|β (95% C onfidence Interval)||p value||β (95% C onfidence Interval)||p value|
|Employment Status||-0.05 (-0.46, 0.37)||0.82||0.18 (-0.21, 0.57)||0.36|
|20 – 29||0.72 (-0.03, 1.45)||0.06||0.23 (-0.44, 0.90)||0.50|
|30 – 39||0.83 (0.06, 1.60)||0.04||0.76 (<0.01, 1.53)||0.05|
|40 – 49||0.47 (-0.64, 1.59)||0.41||0.08 (-1.03,1.19)||0.89|
|≥ 50||0.37 (-1.69, 2.44)||0.36||-0.07 (-1.43, 1.28)||0.91|
|21-22.99||-0.17 (-0.64, 0.31)||0.49||-0.30 (-0.78, 0.18)||0.22|
|23-24.99||-0.49 (-1.01, 0.03)||0.07||-1.12 (-1.61, -0.64)||<0.001|
|≥ 25||-0.93 (-1.63, -0.24)||<0.001||-1.10 (-1.74, -0.47)||0.001|
|1-9 years||0.25 (-0.20, 0.69)||0.27||-0.34 (-0.94, 0.26)||0.27|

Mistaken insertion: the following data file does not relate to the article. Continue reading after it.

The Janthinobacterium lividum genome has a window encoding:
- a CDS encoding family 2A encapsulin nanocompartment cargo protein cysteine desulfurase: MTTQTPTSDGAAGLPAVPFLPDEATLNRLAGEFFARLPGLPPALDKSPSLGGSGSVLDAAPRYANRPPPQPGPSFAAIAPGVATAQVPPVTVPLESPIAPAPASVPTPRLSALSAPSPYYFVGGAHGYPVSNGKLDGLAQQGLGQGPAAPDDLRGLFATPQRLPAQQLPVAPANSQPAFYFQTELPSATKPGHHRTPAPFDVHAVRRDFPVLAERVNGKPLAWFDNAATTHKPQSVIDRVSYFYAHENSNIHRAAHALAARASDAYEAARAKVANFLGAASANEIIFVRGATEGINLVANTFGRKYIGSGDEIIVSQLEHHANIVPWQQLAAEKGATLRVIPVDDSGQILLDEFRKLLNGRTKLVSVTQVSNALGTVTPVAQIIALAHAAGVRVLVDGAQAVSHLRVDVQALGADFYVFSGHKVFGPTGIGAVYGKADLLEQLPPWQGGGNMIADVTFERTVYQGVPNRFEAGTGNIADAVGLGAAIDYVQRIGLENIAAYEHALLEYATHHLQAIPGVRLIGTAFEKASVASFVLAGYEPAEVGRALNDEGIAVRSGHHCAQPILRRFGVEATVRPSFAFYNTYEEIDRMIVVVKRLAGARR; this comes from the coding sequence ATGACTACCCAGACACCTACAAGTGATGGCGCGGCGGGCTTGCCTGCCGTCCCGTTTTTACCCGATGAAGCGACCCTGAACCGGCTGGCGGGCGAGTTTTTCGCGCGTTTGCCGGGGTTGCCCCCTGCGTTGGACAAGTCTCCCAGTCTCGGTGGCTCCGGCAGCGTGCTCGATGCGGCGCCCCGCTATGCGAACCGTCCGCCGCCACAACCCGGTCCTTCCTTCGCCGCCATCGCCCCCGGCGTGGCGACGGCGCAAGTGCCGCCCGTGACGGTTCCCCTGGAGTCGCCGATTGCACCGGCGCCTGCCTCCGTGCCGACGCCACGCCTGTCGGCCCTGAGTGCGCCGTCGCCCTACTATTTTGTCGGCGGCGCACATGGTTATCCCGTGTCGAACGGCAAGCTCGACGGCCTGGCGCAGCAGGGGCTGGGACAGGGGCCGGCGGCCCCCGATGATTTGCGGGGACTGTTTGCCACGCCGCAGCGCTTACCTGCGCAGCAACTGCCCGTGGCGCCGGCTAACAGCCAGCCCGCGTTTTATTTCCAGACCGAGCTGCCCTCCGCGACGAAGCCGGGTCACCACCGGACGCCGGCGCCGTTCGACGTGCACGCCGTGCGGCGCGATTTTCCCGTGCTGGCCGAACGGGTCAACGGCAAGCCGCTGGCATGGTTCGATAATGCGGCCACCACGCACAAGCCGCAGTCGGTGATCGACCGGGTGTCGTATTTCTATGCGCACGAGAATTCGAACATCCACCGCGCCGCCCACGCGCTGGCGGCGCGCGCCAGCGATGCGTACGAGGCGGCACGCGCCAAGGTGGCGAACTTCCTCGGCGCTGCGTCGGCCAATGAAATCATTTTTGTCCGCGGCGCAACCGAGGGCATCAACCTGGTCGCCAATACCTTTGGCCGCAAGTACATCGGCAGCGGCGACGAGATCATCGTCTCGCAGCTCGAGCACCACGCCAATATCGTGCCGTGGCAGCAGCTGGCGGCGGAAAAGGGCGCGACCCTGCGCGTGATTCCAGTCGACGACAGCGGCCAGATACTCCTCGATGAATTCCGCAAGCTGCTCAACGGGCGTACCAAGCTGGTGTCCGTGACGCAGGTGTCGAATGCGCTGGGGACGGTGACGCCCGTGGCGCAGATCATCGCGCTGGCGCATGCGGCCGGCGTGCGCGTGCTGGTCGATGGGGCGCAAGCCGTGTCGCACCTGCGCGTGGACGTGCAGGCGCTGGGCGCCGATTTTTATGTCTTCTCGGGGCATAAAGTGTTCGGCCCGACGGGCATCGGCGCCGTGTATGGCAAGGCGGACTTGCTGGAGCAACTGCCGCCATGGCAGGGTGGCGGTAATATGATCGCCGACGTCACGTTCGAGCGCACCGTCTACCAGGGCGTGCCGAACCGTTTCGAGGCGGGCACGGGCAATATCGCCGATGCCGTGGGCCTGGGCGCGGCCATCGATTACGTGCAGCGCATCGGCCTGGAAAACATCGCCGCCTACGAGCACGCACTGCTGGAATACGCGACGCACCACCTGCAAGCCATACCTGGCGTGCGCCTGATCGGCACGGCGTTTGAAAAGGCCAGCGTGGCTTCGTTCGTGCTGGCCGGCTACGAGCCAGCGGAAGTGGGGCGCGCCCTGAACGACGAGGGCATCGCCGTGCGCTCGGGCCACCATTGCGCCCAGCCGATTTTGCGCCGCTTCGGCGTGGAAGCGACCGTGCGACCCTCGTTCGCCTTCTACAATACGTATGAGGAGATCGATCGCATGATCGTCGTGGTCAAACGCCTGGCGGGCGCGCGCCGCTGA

|≥ 10 years||1.04 (0.38, 1.70)||<0.001||0.06 (-0.67, 0.79)||0.88|
|Smoking||-0.63 (-1.17, -0.09)||0.02||-0.33 (-1.10, 0.44)||0.40|
|Household Servants||-0.24 (-0.76, 0.28)||0.36||-0.13 (-0.50, 0.23)||0.47|
This study compared women with themselves before and after five-years of part-time employment, controlling for observed baseline differences and hypothesized confounders. In this sample of rural Nepalese women, part-time employment was not associated with a change in nutritional status, as measured by MUAC. Consistent with previous findings that document and inverse relationship between baseline MUAC and weight gain30 we find that women with a higher baseline MUAC value had a significantly lower change in MUAC during follow-up.